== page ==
To watch an architect select a new writing utensil is like watching a love story unfold before your eyes. Each architect is different in how they go about selecting their pen of choice, but once they have chosen, they commit for life. For an architect and his pen, it is truly ‘until death do we part’. There is a narrow range of acceptable pen-tributes, which tends to exclude both high end and dollar store pens. Let’s take a look at the typical tales of many an architect:
Mont Blanc is often considered the epitome of writing tools; the creme de la creme; the best of the best. If you want to impress, you get a Mont Blanc. Though many a Mont Blanc would love to get their ink on the pages of a legendary Moleskine notebook, they are often looked over in favor of something less conspicuous and more affordable. After all, architects are masters of subtlety and demand a writing utensil that can hold its own whilst sketching, signing a contract, or correcting the intern’s detail drawings. No, Mont Blanc is beautiful, but too high maintenance. No doubt it will be perfect for some banker or business man and find a wonderfully lavish home in a standard black briefcase, but for the architect looking to settle down with something comfortable, its just a bit too ‘much’.
While the architecture student has no doubt had plenty of run-ins with the dollar store Bic pen bargain pack, the rift between them grows when graduation nears. Though the Bic pens love to party, they just aren’t there when you need them; they never seem to carry their weight, and often break down into a blubbering mess. The Bic will work in a pinch, but its not exactly the type of pen you can take home and show off. The rift deepens when the architect decides to go solo and start his own practice. I guess they just want different things, or maybe Bic just isn’t his type. I hate to be the one to break this, but Bic, he’s just not that into you.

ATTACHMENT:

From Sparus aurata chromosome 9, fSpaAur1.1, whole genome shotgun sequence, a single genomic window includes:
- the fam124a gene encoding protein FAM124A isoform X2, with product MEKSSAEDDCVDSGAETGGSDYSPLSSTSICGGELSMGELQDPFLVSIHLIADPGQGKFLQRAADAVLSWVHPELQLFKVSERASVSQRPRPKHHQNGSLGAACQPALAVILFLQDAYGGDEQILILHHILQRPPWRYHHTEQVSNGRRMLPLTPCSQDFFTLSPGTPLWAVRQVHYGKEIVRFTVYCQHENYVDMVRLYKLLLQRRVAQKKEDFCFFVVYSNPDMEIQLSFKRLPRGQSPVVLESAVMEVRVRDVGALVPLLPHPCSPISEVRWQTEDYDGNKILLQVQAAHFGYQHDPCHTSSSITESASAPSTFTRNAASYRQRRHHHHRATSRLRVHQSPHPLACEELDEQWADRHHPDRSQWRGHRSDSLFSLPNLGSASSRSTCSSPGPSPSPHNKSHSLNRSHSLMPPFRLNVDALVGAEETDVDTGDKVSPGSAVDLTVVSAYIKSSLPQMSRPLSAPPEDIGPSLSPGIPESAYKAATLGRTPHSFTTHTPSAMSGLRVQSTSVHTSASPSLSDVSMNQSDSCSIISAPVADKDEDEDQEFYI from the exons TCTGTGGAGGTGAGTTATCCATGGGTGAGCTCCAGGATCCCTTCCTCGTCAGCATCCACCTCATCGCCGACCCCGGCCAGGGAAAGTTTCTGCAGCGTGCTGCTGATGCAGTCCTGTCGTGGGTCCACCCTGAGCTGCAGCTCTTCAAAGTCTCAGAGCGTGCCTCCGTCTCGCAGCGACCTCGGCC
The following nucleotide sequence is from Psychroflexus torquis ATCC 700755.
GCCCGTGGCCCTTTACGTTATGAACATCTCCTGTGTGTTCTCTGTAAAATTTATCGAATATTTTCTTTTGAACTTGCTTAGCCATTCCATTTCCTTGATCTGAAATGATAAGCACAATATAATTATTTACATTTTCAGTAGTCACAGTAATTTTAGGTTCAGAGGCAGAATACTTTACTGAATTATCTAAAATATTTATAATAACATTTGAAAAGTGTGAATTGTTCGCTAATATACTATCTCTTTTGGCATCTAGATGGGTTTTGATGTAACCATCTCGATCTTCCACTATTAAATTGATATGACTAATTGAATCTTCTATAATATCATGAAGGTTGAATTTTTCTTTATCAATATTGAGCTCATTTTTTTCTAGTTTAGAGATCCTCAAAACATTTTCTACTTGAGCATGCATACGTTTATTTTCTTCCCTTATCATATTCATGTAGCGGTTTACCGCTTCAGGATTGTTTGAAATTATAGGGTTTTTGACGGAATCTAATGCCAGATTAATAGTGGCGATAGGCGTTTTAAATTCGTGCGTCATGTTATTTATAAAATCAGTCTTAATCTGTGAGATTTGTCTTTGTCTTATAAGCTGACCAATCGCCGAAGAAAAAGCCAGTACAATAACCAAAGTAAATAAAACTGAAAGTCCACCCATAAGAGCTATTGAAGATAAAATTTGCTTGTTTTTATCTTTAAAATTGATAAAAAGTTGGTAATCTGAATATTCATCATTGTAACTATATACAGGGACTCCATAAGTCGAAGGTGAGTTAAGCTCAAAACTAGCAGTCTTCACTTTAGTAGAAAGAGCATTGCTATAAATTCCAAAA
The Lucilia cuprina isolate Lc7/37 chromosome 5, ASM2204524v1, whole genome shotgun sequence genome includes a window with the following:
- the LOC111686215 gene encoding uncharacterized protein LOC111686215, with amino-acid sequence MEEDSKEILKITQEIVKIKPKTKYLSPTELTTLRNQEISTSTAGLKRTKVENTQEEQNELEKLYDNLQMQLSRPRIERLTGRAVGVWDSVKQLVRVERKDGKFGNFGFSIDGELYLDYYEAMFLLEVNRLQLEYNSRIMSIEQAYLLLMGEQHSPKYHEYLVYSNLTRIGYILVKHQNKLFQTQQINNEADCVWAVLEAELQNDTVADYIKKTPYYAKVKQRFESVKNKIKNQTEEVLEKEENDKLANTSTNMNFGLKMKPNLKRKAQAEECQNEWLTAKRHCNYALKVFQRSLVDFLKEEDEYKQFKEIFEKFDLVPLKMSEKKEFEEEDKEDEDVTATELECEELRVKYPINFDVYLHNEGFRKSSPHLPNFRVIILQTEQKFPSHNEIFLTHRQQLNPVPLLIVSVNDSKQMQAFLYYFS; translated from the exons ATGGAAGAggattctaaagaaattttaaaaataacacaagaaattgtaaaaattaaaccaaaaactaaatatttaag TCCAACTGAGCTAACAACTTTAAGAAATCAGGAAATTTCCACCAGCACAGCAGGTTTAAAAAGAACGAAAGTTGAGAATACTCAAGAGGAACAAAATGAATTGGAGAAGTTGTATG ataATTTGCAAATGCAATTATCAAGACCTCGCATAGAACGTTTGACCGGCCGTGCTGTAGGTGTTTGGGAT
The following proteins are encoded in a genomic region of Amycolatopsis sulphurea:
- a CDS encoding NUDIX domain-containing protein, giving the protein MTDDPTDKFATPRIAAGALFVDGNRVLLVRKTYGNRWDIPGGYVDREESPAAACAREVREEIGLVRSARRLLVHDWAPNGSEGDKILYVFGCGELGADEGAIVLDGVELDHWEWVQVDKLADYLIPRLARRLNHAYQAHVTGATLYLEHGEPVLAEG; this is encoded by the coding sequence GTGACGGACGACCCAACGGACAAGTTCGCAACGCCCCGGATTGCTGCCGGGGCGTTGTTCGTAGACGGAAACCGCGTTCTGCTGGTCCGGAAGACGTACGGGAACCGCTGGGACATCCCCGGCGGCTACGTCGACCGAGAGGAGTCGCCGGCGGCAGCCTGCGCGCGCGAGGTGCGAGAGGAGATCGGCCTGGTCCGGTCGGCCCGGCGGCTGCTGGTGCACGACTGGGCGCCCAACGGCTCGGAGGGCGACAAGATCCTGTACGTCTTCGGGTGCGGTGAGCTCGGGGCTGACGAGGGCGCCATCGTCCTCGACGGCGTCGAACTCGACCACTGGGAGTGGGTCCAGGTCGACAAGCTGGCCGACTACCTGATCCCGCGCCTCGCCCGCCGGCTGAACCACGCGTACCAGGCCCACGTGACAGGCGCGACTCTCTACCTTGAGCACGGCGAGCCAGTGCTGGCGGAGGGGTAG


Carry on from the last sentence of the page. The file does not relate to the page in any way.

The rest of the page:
The matchmaking continues in the life of the architect as he bounces from one pen to the next, giving them an opportunity to be creative during concept sketches and to really burn the midnight oil during a red-line party; but the architect is usually left feeling empty. They just aren’t ‘the one’.
Then, after some time of feeling like life is just one bad speed dating dinner, the architect catches the glimpse of something perfect; the delicate scribble of black ink on a torn and slightly crumpled piece of paper. Someone had tossed the schematic sketch to the trashcan, but by chance, missed. The swirling velvety ink paralyzes the architect; this is the one. The architect begins a furious search for the elusive and seductive pen. He must have it! He digs through the desk drawers of his co-workers stations and flips through the piles of drawings looking for more evidence of existence, when all of a sudden, out of the corner of his eye, he sees it. It is the [felt tip/micron/High-tech Roller Ball/Gel/super fine/super thick/exactly-what-he-always-wanted] pen of his dreams.
From this moment, the bond forms. The architect gingerly picks up the pen and twirls it in his hand. It is perfectly weighted, and fits like it was made for him. He takes out his sketchbook and draws a single straight line. The ink glides on perfectly; smoothly. He then draws a circle, followed by several more lines. He practices writing his name Architect Bob Pen …er…Smith. Ah, the joy! The relief! The satisfaction! This is the pen for him! He makes a mental note of the brand, the color, the style and continues to doodle on his notebook for a while until he realizes its late.
As the architect leaves for the night, he tucks the pen gently inside of his satchel and puts on his glasses to go. He feels complete; like a real architect. The pen of his dreams – its his now – had been right in front of him all along.
Written by: Brinn Miracle